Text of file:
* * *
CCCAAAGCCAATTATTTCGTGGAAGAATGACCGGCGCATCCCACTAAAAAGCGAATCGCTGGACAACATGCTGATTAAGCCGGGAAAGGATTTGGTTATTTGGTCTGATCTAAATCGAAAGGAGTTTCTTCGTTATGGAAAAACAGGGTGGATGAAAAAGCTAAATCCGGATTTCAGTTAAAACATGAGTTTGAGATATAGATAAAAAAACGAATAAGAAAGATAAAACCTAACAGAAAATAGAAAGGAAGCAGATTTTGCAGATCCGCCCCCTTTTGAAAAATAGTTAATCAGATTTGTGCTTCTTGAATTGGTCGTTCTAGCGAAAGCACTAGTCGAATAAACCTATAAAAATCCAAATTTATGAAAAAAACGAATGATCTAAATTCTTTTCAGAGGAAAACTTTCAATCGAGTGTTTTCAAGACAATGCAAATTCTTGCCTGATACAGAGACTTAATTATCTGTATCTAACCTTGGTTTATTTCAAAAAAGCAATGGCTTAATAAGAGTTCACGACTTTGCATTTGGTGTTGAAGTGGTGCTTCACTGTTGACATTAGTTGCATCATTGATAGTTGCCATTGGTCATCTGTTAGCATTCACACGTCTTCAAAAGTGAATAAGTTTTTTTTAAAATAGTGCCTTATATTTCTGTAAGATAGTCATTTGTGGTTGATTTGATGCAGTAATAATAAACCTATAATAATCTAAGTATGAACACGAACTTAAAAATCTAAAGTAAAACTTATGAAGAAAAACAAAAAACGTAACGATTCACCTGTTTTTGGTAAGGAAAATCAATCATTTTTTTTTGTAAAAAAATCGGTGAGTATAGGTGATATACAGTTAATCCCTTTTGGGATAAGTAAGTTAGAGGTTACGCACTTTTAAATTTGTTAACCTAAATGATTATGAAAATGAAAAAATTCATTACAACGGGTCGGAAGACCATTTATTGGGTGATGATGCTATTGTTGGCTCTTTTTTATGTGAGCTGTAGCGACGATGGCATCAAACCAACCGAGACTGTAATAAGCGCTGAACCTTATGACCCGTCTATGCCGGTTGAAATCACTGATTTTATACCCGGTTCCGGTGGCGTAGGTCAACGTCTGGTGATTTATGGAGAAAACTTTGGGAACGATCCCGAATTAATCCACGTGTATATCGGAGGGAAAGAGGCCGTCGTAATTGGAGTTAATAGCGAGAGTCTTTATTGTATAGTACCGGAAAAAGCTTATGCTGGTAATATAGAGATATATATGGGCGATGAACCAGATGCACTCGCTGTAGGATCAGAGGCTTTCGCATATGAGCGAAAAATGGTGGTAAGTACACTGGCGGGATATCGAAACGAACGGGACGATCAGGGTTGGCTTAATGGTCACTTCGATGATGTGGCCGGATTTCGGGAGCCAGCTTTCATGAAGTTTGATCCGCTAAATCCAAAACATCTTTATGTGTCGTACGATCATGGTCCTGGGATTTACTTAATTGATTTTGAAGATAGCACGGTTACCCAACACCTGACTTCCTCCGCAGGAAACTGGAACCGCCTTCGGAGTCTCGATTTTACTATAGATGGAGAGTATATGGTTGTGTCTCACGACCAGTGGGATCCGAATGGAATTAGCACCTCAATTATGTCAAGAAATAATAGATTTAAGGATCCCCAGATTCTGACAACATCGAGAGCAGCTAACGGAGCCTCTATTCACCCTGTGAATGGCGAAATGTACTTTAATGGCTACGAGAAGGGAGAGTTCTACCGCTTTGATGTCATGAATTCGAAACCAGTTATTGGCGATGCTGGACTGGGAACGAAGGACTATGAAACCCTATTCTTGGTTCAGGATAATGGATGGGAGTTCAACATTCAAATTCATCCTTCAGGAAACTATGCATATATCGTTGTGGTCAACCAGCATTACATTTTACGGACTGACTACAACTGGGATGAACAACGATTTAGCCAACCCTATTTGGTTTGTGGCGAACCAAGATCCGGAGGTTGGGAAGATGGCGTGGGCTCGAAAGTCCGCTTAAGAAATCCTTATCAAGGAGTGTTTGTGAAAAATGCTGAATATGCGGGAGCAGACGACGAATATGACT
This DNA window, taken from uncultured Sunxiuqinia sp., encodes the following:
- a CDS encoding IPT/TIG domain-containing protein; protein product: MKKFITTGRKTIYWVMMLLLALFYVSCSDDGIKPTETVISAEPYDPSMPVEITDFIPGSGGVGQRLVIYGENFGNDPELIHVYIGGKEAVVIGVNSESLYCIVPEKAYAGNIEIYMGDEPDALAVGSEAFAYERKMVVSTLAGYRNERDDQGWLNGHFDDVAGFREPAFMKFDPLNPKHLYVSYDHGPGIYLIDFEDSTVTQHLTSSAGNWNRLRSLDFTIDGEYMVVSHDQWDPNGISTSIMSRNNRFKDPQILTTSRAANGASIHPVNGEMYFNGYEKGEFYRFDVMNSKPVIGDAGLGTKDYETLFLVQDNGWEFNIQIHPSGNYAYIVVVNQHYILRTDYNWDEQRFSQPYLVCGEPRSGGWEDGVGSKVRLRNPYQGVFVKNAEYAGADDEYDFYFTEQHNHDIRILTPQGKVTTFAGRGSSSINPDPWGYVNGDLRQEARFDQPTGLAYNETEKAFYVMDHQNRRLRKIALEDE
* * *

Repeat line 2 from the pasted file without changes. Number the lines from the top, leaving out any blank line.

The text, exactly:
This DNA window, taken from uncultured Sunxiuqinia sp., encodes the following: